September 29th, 1999
|[9:30 AM] Adobe Announces Incompatibilities Between OS 9 And ATM, Fix To Come Weeks After OS 9 Release
by Nora Feder
In an odd - some would say 'stealthy' - announcement last Thursday, Adobe revealed that Mac OS 9 harbors a surprise for graphic designers and other users of Type 1 (PostScript) fonts: Adobe Type Manager will not run on the new system, which is slated for October release.
Mac OS 9 will "deinstall any version of ATM Light or ATM Deluxe that it detects because all versions of ATM are incompatible with this new OS," according to the September 24 announcement, which we have seen only on the ATM user-support forum on the Web and an unofficial Adobe forum on CompuServe. A user will be able to install a copy of ATM on a Mac running OS 9, but "the machine will crash at boot time when it encounters the ATM control panel INIT," Adobe says. Adobe Type Reunion is also incompatible with OS 9.
This means that applications that rely on ATM for Type 1 font rasterization will be unable to show these fonts clearly onscreen, and - more seriously - will not be able to print them on non-PostScript printers, a category that includes most of the inkjet color printers widely used in graphic design studios today for creating comps and proofs. The announcement blames Apple - specifically, "late changes in the OS 9 development cycle" - for the conflict, saying that "Apple removed an API (application program interface) which ATM depends upon. Removing this API causes the computer to crash at boot time when any version of ATM loads." Adobe promises a fix - new versions of ATM Light, ATM Deluxe, and Adobe Type Reunion Deluxe, to be available "after the first week of November." This, however, is some weeks after Apple's scheduled OS 9 release date, and Adobe says the date is subject to change.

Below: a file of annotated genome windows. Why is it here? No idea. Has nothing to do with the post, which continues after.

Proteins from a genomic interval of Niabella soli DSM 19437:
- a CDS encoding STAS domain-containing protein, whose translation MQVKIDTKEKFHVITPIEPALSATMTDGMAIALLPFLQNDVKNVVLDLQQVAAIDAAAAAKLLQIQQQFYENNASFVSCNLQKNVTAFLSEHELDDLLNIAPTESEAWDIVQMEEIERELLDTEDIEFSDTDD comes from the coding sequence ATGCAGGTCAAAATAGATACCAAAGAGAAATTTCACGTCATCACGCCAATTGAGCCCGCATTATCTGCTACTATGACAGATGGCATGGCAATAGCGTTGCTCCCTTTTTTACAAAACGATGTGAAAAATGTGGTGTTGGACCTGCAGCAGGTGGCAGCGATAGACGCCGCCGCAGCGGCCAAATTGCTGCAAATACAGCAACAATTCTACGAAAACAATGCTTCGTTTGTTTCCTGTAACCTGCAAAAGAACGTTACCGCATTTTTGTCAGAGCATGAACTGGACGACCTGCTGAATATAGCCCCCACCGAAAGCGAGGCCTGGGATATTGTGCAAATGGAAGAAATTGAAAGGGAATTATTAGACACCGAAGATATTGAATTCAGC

The Mac Observer Spin: Tucked away at the end of Adobe's statement is a paragraph that says owners of current versions of Adobe Illustrator, Photoshop, InDesign, and certain other Adobe applications "WILL be able to continue to use PostScript Type 1 fonts in OS 9, even without ATM. This is because these applications have built-in Type 1 font support."
This raises a fantastic question: Does Adobe intend to abandon ATM? (The last we heard, it was to be built into future versions of both Mac and Windows operating systems.) Thinking fantastically (even paranoically), It's possible to imagine a software developer in Adobe's shoes thinking that would be a neat trick to pull on Quark and Macromedia - designers would have to stick to Adobe applications if they wanted to use publishing industry-standard Type 1 fonts. The question is fantastic, of course - no company of Adobe's stature (or success) could expect such a ploy to work. Or is this just a gigantic Adobe-Apple communications SNAFU? It has been a while since anyone tried to reassure us that Adobe and Apple are boon companions.
Both companies are probably counting on market inertia and the likelihood that the majority of Mac users will never notice the incompatibility. Those who use only TrueType fonts (with no version of ATM or ATR installed) will also be immune. Apple isn't shipping OS 9 on its new G4 computers, which will also help - it takes time, money, and effort to acquire and install OS 9 deliberately, so most of us won't have it.
What is clear from software history is that some users will be caught short, with potentially calamitous results. Regardless of how they got to this point, Adobe and Apple are duty-bound to publicize the OS9/ATM incompatibility loudly - and soon - instead of sweeping it under a rug.